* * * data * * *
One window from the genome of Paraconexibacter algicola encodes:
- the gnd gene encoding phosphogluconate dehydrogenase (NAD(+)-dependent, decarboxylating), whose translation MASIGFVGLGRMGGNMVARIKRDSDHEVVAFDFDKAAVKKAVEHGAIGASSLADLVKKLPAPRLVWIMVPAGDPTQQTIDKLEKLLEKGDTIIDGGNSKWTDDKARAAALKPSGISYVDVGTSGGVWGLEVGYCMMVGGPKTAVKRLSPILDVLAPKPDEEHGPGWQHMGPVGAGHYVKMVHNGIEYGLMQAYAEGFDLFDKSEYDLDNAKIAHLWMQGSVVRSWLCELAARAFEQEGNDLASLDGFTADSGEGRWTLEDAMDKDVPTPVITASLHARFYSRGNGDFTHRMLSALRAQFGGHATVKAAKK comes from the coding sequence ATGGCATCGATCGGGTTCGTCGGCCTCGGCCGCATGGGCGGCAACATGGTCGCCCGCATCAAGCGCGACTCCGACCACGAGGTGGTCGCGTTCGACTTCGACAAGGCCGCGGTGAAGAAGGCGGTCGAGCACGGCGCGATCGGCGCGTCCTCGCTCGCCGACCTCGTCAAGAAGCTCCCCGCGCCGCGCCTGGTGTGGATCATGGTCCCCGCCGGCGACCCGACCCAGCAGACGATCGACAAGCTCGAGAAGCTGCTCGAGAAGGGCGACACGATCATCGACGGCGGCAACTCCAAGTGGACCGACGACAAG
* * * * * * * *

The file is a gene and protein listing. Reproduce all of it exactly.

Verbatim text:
One window from the genome of Paraconexibacter algicola encodes:
- the gnd gene encoding phosphogluconate dehydrogenase (NAD(+)-dependent, decarboxylating), whose translation MASIGFVGLGRMGGNMVARIKRDSDHEVVAFDFDKAAVKKAVEHGAIGASSLADLVKKLPAPRLVWIMVPAGDPTQQTIDKLEKLLEKGDTIIDGGNSKWTDDKARAAALKPSGISYVDVGTSGGVWGLEVGYCMMVGGPKTAVKRLSPILDVLAPKPDEEHGPGWQHMGPVGAGHYVKMVHNGIEYGLMQAYAEGFDLFDKSEYDLDNAKIAHLWMQGSVVRSWLCELAARAFEQEGNDLASLDGFTADSGEGRWTLEDAMDKDVPTPVITASLHARFYSRGNGDFTHRMLSALRAQFGGHATVKAAKK comes from the coding sequence ATGGCATCGATCGGGTTCGTCGGCCTCGGCCGCATGGGCGGCAACATGGTCGCCCGCATCAAGCGCGACTCCGACCACGAGGTGGTCGCGTTCGACTTCGACAAGGCCGCGGTGAAGAAGGCGGTCGAGCACGGCGCGATCGGCGCGTCCTCGCTCGCCGACCTCGTCAAGAAGCTCCCCGCGCCGCGCCTGGTGTGGATCATGGTCCCCGCCGGCGACCCGACCCAGCAGACGATCGACAAGCTCGAGAAGCTGCTCGAGAAGGGCGACACGATCATCGACGGCGGCAACTCCAAGTGGACCGACGACAAG